by EFAS Dissemination Centre.
More than 200 people participated at the Copernicus Emergency Management Service (CEMS) 2019 annual meeting which took place in Stresa (Italy) on May 21-22. The meeting was organized by the Joint Research Centre (JRC) with the support from DG ECHO and DG GROW of the European Commission. CEMS provides information for emergency response in relation to different types of disasters, including meteorological hazards, geophysical hazards, deliberate and accidental man-made disasters and other humanitarian disasters as well as prevention, preparedness, response and recovery activities. The CEMS is composed of an on-demand mapping component providing rapid maps for emergency response and risk and recovery maps for prevention and planning and of the early warning and monitoring component which includes systems for floods, droughts and forest fires. Information about monitored and forecasted disasters is also disseminated to the European Emergency Response Coordination Centre (ERCC) to decide upon activation of aid mechanisms.
The European Flood Awareness System (EFAS) forms a central component of the CEMS-Flooding service and met this year for the14th time, with 84 participants from more than 50 partner organisations and 6 poster presentations. The meeting this year focused on the new EFAS-IS, updates to the feedback mechanism, downloading and integrating EFAS data and the on-going 6 hourly calibration of LISFLOOD. Four parallel workshop sessions were held giving all partners opportunities to learn about new products and features and to contribute to the future development of the EFAS.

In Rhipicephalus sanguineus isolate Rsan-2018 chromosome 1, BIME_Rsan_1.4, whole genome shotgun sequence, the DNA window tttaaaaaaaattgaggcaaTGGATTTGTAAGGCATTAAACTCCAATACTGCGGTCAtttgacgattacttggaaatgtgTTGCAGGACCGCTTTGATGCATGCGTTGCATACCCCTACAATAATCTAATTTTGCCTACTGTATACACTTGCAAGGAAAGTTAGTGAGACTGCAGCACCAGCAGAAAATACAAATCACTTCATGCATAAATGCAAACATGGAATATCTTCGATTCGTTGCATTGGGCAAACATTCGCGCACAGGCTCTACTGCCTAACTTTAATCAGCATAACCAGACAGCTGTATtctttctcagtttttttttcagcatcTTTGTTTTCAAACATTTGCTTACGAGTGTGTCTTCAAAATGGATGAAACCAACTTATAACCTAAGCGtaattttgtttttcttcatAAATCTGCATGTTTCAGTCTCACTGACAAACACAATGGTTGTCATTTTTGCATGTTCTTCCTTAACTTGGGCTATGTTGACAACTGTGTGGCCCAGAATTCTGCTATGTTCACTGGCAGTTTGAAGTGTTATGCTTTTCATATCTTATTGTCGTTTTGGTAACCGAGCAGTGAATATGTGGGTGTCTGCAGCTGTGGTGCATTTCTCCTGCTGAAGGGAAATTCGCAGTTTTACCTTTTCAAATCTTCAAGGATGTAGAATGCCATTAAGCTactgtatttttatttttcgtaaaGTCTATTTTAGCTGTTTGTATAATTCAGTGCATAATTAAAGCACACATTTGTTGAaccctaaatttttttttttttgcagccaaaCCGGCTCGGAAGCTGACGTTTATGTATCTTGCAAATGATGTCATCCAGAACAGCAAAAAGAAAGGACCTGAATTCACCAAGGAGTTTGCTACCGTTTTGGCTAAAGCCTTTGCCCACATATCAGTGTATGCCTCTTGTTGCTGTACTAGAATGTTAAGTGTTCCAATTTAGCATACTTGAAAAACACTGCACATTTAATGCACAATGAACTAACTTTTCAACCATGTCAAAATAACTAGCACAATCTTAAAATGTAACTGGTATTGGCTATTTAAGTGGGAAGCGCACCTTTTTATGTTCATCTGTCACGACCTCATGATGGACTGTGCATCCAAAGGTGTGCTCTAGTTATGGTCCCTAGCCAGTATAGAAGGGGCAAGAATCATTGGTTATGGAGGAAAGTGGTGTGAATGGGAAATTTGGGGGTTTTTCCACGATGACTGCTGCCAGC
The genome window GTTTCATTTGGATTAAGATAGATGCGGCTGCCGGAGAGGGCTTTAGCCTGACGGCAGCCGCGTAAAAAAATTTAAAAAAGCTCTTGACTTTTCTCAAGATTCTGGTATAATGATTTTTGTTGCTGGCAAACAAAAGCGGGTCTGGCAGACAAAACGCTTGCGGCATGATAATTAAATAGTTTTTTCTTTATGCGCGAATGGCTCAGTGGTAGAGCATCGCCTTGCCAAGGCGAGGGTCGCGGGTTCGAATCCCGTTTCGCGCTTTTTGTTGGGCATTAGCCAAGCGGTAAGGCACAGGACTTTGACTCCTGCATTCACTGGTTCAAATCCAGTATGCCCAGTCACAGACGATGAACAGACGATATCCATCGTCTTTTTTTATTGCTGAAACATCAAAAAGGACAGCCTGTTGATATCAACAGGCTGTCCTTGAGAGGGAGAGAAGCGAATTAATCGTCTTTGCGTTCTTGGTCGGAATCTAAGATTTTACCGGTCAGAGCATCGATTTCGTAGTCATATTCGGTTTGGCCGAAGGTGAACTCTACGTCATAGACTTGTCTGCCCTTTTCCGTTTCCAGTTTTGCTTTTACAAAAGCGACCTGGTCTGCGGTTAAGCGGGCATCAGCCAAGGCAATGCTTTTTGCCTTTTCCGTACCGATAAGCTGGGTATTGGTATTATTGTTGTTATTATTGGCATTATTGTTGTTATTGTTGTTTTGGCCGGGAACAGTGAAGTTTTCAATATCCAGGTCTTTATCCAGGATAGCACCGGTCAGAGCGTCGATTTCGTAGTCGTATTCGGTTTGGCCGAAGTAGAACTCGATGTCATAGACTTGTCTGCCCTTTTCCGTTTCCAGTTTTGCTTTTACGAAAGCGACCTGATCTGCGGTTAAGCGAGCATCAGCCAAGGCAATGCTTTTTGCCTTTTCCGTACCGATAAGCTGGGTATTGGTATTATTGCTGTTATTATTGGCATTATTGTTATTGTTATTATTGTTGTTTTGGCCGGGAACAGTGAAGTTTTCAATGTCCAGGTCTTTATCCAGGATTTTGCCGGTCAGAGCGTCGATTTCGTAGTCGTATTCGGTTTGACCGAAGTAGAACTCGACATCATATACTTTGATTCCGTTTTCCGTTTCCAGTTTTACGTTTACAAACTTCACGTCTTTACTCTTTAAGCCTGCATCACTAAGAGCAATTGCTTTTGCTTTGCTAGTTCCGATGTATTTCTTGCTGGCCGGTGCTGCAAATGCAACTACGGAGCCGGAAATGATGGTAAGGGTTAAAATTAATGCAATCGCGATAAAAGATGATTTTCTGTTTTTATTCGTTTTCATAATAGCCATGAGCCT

The CEMS meeting was introduced by representatives from each of the five disciplines - risk & recovery mapping, rapid mapping, flood, forest fires and drought early warning & management - and followed by key note speeches by Roger Pulwarty, NOAA (Climate change, disaster risk and adaptation), Stefan Voigt, German Aerospace Center, DLR (The future of satellite mapping for disasters) and Florian Pappenberger, ECMWF (The future of weather hazards forecasting). A joint session was later held between the satellite mapping and EFAS communities, focussing on the role of the image pre-tasking for Rapid Mapping and examples of flood delineation along the Elbe and Vltava catchment.
Achievements during the last year